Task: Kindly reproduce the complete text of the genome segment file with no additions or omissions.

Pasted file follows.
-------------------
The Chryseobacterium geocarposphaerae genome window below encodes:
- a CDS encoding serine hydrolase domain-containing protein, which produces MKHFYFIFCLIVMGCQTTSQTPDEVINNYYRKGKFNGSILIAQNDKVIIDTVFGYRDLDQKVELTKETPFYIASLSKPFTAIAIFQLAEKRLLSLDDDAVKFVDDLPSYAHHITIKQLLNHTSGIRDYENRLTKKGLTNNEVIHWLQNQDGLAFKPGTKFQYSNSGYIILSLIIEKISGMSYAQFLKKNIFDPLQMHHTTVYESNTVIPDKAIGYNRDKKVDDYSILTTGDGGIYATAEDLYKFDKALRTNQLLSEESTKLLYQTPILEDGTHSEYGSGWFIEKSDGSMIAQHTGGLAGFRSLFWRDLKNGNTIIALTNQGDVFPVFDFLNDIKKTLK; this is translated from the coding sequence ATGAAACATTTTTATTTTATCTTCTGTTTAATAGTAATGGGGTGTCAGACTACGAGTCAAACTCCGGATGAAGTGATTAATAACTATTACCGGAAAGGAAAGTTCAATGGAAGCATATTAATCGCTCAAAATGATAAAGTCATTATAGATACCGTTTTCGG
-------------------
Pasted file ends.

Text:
The Chryseobacterium geocarposphaerae genome window below encodes:
- a CDS encoding serine hydrolase domain-containing protein, which produces MKHFYFIFCLIVMGCQTTSQTPDEVINNYYRKGKFNGSILIAQNDKVIIDTVFGYRDLDQKVELTKETPFYIASLSKPFTAIAIFQLAEKRLLSLDDDAVKFVDDLPSYAHHITIKQLLNHTSGIRDYENRLTKKGLTNNEVIHWLQNQDGLAFKPGTKFQYSNSGYIILSLIIEKISGMSYAQFLKKNIFDPLQMHHTTVYESNTVIPDKAIGYNRDKKVDDYSILTTGDGGIYATAEDLYKFDKALRTNQLLSEESTKLLYQTPILEDGTHSEYGSGWFIEKSDGSMIAQHTGGLAGFRSLFWRDLKNGNTIIALTNQGDVFPVFDFLNDIKKTLK; this is translated from the coding sequence ATGAAACATTTTTATTTTATCTTCTGTTTAATAGTAATGGGGTGTCAGACTACGAGTCAAACTCCGGATGAAGTGATTAATAACTATTACCGGAAAGGAAAGTTCAATGGAAGCATATTAATCGCTCAAAATGATAAAGTCATTATAGATACCGTTTTCGG